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Updated: Dec 31 2021

Lumbar Puncture

  • Snapshot
    • A 25-year-old woman presents to the emergency department with left upper extremity weakness and urinary retention. The patient was admitted due to suspicion of multiple sclerosis and a lumbar puncture was performed. Cerebrospinal fluid demonstrated oligoclonal bands and an elevated IgG index. The patient subsequently developed a headache that is worse when sitting or standing and improves when lying flat in bed. (Positional orthostatic headaches from a cerebrospinal fluid leak caused by lumbar puncture).
  • Introduction
    • Lumbar puncture (LP) is a procedure where a spinal needle is advanced into the subarachnoid space in order to collect cerebral spinal fluid (CSF)
      • the LP can allow the physician to determine
        • the etiology of meningitis
        • if the patient has a subarachnoid hemorrhage in the setting of a normal non-contrast head CT
        • the presence of a malignancy affecting the central nervous system (e.g., leptomeningeal carcinomatosis)
        • the presence of a demyelinating disease (e.g., multiple sclerosis)
        • if the patient has symptoms concerning for Guillain-Barre syndrome
        • elevated opening pressure in patients with idiopathic intracranial hypertension (pseudotumor cerebri)
      • caution should be taken in performing the LP in patients with
        • increased intracranial pressure from a space-occupying lesion
          • the patient runs the risk of brain herniation
        • thrombocytopenia or other bleeeding diathesis
        • signs and symptoms concerning for a spinal epidural abscess
    • Cerebrospinal Fluid Analysis
      Opening pressure
      • ≤ 20 cm H
      • normal or slightly ↑
      • Clear
      • Cloudy
      • Clear
      • Cloudy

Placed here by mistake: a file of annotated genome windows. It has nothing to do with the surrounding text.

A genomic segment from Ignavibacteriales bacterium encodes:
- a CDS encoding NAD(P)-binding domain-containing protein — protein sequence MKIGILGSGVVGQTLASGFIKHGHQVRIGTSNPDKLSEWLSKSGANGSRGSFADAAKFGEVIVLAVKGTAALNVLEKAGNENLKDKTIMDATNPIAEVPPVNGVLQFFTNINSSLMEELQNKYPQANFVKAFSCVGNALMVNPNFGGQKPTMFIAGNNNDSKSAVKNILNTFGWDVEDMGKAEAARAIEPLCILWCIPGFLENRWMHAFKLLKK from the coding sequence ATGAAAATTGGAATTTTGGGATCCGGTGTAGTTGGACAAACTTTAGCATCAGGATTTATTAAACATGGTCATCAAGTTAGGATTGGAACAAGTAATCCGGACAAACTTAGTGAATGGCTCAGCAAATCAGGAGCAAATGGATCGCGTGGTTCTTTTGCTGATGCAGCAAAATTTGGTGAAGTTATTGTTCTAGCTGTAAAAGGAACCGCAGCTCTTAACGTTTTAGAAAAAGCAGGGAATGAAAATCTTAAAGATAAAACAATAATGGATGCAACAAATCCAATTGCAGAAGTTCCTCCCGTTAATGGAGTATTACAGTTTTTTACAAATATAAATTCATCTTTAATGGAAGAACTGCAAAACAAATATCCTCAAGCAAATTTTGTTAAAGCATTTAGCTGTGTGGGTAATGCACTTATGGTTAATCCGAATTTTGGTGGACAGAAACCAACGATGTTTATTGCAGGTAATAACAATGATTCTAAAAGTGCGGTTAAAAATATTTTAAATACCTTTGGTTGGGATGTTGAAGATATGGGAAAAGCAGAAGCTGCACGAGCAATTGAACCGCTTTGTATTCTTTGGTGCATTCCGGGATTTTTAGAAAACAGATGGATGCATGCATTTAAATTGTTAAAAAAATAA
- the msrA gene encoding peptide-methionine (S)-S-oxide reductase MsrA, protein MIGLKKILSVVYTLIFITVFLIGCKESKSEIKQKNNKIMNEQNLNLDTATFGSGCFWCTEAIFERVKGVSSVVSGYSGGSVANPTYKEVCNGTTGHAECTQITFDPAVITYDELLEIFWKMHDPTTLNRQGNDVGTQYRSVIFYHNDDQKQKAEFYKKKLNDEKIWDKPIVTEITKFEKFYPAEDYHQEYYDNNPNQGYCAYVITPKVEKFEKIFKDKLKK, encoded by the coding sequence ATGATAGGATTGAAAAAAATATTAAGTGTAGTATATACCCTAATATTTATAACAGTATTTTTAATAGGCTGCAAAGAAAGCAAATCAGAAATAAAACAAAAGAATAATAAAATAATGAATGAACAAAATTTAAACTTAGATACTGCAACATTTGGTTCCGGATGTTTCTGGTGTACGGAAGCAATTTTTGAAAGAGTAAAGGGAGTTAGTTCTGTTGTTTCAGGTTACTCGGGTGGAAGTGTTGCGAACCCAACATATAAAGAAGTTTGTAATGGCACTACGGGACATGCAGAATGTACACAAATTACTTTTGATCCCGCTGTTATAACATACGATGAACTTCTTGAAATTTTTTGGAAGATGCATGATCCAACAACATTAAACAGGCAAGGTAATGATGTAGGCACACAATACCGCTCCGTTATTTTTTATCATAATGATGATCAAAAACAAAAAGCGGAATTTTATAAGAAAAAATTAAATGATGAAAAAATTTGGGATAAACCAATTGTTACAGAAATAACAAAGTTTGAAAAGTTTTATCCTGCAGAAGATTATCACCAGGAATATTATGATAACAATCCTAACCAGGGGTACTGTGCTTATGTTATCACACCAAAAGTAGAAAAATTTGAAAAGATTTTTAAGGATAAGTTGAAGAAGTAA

Cell count
      • 0-5 cells/µL
      • ↑ (PMN)
      • ↑ (Lymphocytes)
      • ↑ (Lymphocytes)
      • < 45 mg/dL
      • Slighty ↑
      CSF:Serum glucose
      • > 0.6
      • Normal
  • Technique
    • Patient position
      • lateral recumbent position
        • preferred for accurate opening pressure measurement
      • prone position
        • better for fluoroscopy guided LP
      • sitting upright
    • Needle entry
      • into the subarachnoid space at L3-4 or L4-5 interspace
        • remember that the spinal cord ends in L1-2
          • thus there should not be any trauma to the spinal cord if properly performed
    • In cases where there are unsuccessful attempts in obtaining CSF, imaging guidance can be used such as
      • fluoroscopy
      • ultrasound
  • Complications
    • Post-LP headache
    • Infection
    • Bleeding
    • Cerebral herniation
    • Traumatic lumbar puncture
      • absence of xanthchromia
      • declining red blood cell count in successive CSF collection tubes
      • cerebrospinal fluid white -to-red blood cell ratio of 1:750-1000
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Private Note

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